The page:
Author Topic: Trust  (Read 499 times)


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« on: January 07, 2012, 10:45:28 PM »
Spoilers for Trust

There was no statutory rape in Trust, there was rape in Trust. Her age was ultimately irrelevant to the act. This for me was a big let-down of the film because it removes any moral ambiguity. If it had actually been statutory rape, that would have made it play out more interestingly.

I disagree that the film - and the act itself - is unambiguous.  As a lawyer, I can tell you that if Annie was an adult and a jury saw the only thing we see on screen, the state would have no case.  (Annie dresses up in skimpy underwear, sits next to Charley on the bed, and when he makes his move, the most she says is "Wait, Charley" and then she lies back and stares at the ceiling.  I dont' think that's intended to be cut and dry.  Moreover, the controversial "sex scenes" in the film are actually figments of the father's imagination we see later.)

You and her parents might view what happened as rape, but what is important for purposes of the film is that Annie didn't consider it rape after the fact.  Indeed, the FBI agent responds to the father's question of why Annie didn't tell him to stop, "Just because she didn't scream for help does not mean that it this wasn't rape.  Now, that guy was 20 years older than she is.  He groomed her for weeks just to get her into the motel room.  And she's on to what?  8th grade biology and the expectation that the world is a decent place."  That is the very legal essence of statutory rape and one of the sources of dramatic tension in the film.  Statutory rape is based on the presumption that a 14/15-year old girl (most state laws do not apply to boys) lacks the capacity to consent to sex, and Annie resents that.  She initally tells the counselor, "There are girls at my school who have sex with half the football team, but I lose my virginity and my parents make a federal case out of it - literally," she scoffs at the idea of Charley being "dangerous," and she is actually angry at her parents for keeping her away from Charley.  That is certainly the source of the tension and disconect between Annie and her parents.  The mere idea of being a victim clashes with teenage pysche, sociology, and sexuality.  What is telling is that Annie never uses the word "rape" until she is livid and finds out that Charley had other girls just like her.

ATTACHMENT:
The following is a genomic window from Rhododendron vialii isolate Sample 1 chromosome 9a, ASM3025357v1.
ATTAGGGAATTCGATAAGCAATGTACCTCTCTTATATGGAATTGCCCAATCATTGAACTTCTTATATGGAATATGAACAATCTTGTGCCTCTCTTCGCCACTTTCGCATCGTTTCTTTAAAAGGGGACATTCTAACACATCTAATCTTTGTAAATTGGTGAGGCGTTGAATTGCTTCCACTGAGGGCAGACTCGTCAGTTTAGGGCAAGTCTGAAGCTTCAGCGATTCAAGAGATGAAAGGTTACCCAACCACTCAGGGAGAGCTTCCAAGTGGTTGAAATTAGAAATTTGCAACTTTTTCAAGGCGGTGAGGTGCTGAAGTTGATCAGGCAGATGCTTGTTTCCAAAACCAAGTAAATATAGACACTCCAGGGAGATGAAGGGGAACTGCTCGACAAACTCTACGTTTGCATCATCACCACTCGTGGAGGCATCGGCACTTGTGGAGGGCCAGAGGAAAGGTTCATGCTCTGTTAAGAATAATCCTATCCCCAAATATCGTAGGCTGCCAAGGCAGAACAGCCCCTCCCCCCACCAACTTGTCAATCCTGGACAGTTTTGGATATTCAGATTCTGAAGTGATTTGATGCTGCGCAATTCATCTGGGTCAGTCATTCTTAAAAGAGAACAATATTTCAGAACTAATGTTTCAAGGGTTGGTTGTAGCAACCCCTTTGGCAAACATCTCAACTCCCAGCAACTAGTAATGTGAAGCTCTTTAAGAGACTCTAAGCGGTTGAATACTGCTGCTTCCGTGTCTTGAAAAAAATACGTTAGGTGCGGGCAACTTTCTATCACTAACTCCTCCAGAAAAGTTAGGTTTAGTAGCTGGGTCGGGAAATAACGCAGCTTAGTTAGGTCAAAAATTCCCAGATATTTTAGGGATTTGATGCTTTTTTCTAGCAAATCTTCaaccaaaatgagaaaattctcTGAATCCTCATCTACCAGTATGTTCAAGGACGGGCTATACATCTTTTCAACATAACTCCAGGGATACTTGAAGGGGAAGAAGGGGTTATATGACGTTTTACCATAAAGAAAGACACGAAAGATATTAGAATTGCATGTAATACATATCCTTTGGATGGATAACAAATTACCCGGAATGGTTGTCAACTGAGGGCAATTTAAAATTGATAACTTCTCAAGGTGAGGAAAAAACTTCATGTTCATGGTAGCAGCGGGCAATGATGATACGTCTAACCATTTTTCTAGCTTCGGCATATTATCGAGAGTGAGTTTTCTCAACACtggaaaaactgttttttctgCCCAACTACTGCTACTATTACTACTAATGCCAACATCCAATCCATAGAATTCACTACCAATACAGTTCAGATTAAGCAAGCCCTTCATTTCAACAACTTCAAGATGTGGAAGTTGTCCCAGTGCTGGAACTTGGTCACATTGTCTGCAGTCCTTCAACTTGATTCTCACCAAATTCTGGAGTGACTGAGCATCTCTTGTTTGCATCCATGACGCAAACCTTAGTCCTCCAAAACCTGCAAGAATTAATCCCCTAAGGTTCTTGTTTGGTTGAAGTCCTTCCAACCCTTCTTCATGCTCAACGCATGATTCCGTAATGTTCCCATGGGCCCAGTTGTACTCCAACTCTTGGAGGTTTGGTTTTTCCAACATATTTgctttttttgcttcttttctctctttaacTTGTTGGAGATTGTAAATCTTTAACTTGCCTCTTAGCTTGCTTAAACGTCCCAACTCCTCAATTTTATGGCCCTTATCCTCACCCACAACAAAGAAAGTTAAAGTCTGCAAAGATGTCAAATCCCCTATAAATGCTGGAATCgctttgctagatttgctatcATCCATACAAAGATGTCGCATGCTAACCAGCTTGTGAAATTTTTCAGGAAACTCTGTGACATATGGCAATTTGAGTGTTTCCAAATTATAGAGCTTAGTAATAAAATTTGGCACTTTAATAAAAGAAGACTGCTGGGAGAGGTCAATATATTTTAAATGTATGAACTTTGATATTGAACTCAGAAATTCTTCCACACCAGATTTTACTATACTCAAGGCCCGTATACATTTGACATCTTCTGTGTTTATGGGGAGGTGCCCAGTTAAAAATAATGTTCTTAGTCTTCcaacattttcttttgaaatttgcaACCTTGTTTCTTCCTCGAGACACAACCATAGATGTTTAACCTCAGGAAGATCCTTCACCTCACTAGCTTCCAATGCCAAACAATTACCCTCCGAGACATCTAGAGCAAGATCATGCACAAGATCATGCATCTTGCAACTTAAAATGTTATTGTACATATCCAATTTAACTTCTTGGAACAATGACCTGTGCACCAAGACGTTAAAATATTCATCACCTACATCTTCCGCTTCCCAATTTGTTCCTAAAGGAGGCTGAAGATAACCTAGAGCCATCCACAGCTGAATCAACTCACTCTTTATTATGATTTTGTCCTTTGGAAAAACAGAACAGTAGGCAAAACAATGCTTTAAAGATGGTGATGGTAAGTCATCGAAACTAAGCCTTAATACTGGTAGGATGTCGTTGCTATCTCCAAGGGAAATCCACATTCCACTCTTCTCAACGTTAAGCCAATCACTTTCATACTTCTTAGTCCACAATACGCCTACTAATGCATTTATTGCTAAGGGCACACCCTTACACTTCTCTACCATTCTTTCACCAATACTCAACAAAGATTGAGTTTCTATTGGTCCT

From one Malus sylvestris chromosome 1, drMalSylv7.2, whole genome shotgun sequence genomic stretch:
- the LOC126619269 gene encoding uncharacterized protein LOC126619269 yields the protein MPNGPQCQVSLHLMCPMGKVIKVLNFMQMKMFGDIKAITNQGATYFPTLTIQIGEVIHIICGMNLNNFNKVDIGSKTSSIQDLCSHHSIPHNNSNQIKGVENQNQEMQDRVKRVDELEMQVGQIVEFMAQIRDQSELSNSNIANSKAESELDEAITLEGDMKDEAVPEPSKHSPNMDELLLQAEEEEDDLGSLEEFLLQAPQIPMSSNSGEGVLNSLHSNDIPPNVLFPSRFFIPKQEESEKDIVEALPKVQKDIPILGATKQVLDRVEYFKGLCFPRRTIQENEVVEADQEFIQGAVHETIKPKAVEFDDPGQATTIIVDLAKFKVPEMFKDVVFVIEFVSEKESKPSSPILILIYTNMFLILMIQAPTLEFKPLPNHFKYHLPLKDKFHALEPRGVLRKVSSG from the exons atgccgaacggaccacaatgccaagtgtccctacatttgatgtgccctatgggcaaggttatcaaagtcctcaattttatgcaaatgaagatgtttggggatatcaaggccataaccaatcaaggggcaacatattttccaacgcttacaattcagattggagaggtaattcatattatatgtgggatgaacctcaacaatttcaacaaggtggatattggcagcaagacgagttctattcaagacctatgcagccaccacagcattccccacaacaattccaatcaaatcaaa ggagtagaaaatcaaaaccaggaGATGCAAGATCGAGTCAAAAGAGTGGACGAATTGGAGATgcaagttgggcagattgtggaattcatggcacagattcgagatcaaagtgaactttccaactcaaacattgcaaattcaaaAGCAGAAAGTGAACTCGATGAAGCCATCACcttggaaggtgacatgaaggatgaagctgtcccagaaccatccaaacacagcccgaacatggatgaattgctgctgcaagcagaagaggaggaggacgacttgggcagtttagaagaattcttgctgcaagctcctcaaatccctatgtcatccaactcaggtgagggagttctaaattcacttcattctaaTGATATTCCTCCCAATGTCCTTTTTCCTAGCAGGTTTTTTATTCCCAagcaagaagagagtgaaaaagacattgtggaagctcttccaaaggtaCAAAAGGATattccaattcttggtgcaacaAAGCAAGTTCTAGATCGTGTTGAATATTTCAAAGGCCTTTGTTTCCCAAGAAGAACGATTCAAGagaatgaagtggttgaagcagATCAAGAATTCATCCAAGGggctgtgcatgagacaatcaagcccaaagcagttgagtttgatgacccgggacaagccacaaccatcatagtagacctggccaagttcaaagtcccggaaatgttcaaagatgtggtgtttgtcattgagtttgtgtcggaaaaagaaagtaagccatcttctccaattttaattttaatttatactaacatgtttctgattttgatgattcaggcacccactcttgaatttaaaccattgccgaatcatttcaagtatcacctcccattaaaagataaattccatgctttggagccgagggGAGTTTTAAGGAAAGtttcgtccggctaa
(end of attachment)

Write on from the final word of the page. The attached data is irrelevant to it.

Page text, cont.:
I am not making a case for the way things should or should not be, under the law or in the real world, but I disagree that there is no ambiguity or complexity to the questions raised in the film.

Decided if we were going to have this conversation we needed a proper spoiler thread.

It has been a number of months since I watched it but I remember having a strong reaction of disappointment about the direction the film took, and with the interviews with the cast about the film and its purpose of highlighting the danger of these predators. I'm someone who doesn't think there should be such a thing as statutory rape on feminist grounds. The way they play it in the film, as I saw it, was that she was raped and then convinced herself she consented. We find out at the end that he was a serial predator or something. This all leans to the fact that this was an improper relationship by any definition.

What would have been more interesting to me is if they played him as more honest (not vastly older) and her as more willing. They have a fairly wholesome relationship excepting that by law it was statutory rape. That makes her defense of it seem less like a response out of trauma and it makes her father and/or the law less sympathetic in his/its anger. At the end of the day what does Trust say but the world is a scary place so lock your daughters up? Sure, it has the bit where we see her father is part of the industry sexualizing children with fashion (which is an obnoxious bit of moralism in its own right).